June 16, 2024

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The Oxford-AstraZeneca COVID-19 vaccine only 76% effective?

The Oxford-AstraZeneca COVID-19 vaccine only 76% effective?


The Oxford-AstraZeneca COVID-19 vaccine only 76% effective?  The Oxford-AstraZeneca COVID-19 vaccine’s effective rate has been reduced to 76%, and it has been “discontinued” recently.

The Oxford-AstraZeneca COVID-19 vaccine only 76% effective?


On March 25, AstraZeneca, a British-Swedish pharmaceutical company, said that the COVID-19vaccine developed by the company in cooperation with the University of Oxford has an effective rate of 76% in preventing disease. Prior to this, the company claimed that its vaccine has an effective rate of 79%, and was subsequently accused of the result being based on “outdated information”, which has repeatedly damaged the image of AstraZeneca’s vaccine, which has recently suffered from the “out of service” storm.

According to a Reuters report on the 25th, AstraZeneca announced on the same day that based on the analysis of the latest results, its COVID-19 vaccine is 76% effective in preventing symptomatic new coronavirus pneumonia.

According to an email sent by AstraZeneca to The Paper (www.thepaper.cn) on March 22, clinical trials involving more than 32,000 people have proved that the effectiveness of AstraZeneca vaccine in preventing symptomatic new coronavirus pneumonia is 79%. The effective rate for severe illness is 100%. These participants came from 88 trial centers in three countries: the United States, Peru, and Chile. The trial randomly allocated the vaccine group and the placebo group at a ratio of 2:1.

AstraZeneca also emphasized that this trial is the largest trial of the vaccine so far. The discovery proves that its COVID-19 vaccine is safe, and there is no increase in the risk of serious blood clots. The reason why the company emphasized the safety of vaccines so much at this time is that very few people in Europe had serious thrombosis problems after being vaccinated with AstraZeneca. People questioned the effectiveness of this vaccine. Yu Guo even suspended vaccination, waiting for the European Medicines Agency and WHO to “stamp” it for safety before resuming use.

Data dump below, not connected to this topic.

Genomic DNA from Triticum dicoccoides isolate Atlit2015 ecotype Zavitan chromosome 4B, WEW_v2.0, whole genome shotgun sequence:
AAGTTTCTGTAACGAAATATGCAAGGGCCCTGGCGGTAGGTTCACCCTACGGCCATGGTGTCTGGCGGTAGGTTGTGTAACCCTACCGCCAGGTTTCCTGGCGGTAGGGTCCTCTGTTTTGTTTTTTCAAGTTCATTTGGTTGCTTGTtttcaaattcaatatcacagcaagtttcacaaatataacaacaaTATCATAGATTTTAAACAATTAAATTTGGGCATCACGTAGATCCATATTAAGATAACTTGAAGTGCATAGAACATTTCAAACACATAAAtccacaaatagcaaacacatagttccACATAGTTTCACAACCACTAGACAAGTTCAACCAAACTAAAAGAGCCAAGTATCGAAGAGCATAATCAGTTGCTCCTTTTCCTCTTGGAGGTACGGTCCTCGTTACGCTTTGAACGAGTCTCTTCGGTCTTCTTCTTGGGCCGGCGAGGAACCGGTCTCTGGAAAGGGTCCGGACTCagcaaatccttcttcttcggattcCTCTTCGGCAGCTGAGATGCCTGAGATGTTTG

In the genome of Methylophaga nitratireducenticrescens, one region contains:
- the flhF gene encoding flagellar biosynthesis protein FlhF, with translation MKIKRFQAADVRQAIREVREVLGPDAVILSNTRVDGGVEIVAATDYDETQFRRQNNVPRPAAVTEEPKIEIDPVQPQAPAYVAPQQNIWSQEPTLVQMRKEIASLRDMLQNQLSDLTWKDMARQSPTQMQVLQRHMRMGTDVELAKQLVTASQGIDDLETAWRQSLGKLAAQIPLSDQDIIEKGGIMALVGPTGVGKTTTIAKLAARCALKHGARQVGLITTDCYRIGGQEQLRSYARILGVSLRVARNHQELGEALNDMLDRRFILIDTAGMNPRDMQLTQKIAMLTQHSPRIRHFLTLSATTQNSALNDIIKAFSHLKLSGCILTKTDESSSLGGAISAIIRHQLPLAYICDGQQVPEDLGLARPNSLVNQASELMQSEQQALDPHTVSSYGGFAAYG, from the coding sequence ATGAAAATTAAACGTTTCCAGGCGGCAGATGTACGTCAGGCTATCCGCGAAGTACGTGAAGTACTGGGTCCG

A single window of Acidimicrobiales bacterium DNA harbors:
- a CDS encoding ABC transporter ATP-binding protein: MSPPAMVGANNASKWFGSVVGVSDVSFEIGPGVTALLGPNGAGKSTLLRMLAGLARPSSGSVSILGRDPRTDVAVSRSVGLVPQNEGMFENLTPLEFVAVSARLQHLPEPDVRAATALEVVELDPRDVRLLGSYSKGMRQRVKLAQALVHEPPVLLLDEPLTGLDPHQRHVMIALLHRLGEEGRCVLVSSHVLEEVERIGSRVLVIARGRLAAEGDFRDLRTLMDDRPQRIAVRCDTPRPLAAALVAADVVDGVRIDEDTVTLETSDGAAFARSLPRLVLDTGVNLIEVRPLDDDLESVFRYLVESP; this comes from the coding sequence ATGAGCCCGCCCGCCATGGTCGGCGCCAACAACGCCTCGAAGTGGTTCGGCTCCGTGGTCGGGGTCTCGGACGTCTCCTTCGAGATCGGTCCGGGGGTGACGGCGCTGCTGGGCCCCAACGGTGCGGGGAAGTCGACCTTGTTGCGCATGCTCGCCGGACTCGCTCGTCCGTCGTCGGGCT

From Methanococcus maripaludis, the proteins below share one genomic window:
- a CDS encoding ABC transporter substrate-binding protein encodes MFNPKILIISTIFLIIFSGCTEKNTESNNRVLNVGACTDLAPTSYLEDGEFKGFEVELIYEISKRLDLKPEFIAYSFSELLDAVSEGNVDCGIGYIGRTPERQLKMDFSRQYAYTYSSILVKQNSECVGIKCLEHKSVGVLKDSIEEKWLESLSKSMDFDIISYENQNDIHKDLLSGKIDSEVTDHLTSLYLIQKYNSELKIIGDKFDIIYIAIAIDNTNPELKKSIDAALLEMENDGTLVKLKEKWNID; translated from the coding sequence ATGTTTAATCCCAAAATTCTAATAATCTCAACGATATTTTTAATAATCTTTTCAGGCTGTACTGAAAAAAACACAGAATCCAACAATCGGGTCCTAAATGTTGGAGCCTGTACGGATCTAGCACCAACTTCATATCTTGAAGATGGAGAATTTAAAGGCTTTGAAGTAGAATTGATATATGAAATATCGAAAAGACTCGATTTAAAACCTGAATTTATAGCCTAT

However, this news was quickly refuted. On March 23, the National Institute of Allergy and Infectious Diseases issued a statement saying that it was concerned about the COVID-19 vaccine trial information released by AstraZeneca, because an independent data security monitoring committee in the United States was worried that AstraZeneca might use “outdated” in the trial. Information”, and this information may provide incomplete efficacy data. The US “Washington Post” reported that the committee sent a letter to AstraZeneca and believed that the effective rate should be reported as 69% to 75%.

AstraZeneca also quickly issued a statement in response, saying that its COVID-19 vaccine data released the day before was based on a pre-set interim analysis, and the data was as of February 17. Regarding the “information outdated” statement, the AstraZeneca team declined to respond to The Paper’s request for comment. On March 24, Oxford University sent an email to The Paper that AstraZeneca was reviewing the test data. According to a statement issued by AstraZeneca on the 23rd, it will announce the results of the preliminary analysis within 48 hours.


(source:internet, reference only)

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